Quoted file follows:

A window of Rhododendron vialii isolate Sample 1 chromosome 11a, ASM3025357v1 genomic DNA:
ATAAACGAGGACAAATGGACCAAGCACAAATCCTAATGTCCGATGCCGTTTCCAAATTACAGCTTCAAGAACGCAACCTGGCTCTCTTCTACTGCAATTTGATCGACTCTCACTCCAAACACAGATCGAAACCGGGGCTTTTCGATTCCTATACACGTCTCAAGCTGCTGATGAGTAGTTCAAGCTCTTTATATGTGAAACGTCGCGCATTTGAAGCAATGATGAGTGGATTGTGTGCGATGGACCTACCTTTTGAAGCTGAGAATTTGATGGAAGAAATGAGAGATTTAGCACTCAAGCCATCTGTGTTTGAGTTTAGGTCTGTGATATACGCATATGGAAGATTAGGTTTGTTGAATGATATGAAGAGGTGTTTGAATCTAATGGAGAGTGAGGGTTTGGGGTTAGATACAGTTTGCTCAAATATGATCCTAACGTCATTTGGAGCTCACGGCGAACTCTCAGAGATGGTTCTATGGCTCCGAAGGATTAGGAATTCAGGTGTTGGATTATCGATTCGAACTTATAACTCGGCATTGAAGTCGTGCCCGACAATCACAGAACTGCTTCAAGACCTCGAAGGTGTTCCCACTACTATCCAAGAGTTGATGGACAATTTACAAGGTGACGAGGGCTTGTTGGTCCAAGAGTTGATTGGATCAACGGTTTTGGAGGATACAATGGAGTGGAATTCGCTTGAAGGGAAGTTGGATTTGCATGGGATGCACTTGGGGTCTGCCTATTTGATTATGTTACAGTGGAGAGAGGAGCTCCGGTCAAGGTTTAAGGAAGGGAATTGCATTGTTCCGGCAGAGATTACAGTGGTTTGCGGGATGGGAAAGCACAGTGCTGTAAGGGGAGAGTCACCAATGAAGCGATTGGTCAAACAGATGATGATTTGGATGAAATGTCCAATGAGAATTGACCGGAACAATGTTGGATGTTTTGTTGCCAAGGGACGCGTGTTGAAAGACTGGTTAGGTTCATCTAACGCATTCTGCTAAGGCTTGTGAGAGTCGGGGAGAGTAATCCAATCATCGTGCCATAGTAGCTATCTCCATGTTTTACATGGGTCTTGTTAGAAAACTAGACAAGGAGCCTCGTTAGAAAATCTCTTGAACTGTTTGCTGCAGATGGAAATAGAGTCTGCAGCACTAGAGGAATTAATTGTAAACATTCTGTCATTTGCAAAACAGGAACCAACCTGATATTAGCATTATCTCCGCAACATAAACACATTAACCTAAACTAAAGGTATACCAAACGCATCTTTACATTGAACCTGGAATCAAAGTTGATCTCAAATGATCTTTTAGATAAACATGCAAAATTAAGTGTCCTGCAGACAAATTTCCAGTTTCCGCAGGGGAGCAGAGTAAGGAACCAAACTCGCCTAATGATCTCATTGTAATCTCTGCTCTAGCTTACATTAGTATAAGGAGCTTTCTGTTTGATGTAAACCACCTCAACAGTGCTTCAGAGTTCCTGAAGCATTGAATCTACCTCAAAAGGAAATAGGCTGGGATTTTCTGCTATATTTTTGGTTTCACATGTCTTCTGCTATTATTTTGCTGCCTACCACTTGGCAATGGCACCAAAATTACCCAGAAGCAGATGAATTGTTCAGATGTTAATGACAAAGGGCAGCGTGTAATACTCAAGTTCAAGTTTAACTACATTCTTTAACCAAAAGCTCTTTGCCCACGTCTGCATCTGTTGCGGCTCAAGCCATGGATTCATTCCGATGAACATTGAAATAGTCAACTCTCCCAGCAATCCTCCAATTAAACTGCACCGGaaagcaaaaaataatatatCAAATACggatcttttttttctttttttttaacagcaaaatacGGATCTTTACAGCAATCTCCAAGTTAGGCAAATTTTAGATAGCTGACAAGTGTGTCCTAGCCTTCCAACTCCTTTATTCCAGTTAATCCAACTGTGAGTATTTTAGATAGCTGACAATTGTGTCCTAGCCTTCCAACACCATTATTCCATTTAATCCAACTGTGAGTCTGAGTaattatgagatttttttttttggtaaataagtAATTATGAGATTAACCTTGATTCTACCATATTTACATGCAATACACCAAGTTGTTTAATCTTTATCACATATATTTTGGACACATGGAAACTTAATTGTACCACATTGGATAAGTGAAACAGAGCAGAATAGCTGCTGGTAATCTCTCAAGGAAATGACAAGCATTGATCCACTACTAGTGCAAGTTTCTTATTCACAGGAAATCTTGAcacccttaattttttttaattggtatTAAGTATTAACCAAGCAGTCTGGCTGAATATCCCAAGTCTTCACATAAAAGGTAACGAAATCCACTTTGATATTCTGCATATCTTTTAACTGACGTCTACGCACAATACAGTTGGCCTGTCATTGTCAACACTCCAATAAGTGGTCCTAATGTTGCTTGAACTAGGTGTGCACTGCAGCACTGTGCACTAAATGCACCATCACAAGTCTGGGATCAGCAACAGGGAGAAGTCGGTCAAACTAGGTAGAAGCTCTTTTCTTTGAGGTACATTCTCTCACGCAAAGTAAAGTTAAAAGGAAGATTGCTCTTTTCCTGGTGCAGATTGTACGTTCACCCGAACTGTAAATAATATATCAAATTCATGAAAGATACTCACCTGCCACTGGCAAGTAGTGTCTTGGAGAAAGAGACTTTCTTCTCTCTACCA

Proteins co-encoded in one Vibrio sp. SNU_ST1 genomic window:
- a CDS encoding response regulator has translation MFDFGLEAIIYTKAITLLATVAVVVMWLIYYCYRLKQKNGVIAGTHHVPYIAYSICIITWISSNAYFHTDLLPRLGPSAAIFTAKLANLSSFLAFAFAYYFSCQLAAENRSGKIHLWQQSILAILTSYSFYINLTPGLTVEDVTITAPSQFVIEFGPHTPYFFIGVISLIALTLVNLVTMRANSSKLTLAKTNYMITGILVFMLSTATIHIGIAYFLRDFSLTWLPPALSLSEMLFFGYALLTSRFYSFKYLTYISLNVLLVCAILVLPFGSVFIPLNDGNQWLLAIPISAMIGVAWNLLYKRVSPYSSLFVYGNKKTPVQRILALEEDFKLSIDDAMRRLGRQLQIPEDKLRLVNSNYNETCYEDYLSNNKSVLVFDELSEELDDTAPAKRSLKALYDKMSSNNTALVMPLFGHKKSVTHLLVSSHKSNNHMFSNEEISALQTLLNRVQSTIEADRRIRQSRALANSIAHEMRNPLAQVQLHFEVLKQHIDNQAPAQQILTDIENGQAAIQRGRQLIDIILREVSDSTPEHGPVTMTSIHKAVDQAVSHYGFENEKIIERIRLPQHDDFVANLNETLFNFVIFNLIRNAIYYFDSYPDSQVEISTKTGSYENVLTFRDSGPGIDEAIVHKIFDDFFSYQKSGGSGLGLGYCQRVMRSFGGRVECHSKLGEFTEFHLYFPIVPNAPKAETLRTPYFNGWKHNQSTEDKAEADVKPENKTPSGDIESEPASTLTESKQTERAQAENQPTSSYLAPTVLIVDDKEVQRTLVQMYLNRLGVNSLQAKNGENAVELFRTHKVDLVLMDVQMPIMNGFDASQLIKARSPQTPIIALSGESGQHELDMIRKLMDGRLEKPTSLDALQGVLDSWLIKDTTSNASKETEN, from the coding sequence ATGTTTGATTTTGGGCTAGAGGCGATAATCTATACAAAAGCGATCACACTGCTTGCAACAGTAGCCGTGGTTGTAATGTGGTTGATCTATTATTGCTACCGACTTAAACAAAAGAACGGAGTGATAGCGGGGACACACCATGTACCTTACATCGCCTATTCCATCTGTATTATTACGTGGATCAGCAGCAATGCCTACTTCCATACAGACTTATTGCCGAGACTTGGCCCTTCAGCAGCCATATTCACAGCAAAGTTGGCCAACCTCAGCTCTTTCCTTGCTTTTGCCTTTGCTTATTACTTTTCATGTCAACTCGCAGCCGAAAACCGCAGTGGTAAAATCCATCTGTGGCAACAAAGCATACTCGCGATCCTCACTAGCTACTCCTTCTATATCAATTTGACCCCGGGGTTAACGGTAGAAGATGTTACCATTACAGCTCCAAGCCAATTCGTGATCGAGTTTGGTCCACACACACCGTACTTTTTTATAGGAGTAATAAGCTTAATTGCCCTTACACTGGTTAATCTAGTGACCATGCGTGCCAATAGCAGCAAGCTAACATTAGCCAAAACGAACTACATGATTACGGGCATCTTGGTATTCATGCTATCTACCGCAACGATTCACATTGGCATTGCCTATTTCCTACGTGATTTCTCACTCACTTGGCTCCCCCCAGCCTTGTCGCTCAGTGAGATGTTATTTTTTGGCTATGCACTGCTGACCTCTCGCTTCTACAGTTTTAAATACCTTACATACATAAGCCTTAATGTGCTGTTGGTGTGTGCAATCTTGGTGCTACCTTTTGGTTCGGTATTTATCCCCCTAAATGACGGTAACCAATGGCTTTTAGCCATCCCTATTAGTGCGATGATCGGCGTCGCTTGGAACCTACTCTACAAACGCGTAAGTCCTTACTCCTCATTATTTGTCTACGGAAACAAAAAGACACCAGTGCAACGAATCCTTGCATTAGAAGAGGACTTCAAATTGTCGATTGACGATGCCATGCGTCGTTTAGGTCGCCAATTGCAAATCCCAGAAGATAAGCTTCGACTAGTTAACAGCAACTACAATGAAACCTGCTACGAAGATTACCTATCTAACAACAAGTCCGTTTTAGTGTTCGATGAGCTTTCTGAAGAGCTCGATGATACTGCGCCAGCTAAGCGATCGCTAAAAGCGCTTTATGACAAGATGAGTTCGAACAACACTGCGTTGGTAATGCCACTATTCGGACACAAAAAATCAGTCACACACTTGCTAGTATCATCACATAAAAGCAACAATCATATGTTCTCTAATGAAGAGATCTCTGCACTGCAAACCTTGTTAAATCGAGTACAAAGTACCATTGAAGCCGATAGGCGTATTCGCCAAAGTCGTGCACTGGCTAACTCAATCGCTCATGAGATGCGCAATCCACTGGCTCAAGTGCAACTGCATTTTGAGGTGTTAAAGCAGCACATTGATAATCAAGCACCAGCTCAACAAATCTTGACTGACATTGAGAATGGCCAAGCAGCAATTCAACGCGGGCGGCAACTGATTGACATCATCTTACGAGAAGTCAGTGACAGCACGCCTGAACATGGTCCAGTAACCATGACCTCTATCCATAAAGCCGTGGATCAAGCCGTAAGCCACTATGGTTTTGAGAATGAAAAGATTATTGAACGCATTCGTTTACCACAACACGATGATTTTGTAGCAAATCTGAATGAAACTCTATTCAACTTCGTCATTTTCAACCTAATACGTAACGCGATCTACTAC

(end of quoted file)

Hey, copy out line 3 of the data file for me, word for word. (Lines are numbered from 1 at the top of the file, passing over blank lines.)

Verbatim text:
Proteins co-encoded in one Vibrio sp. SNU_ST1 genomic window: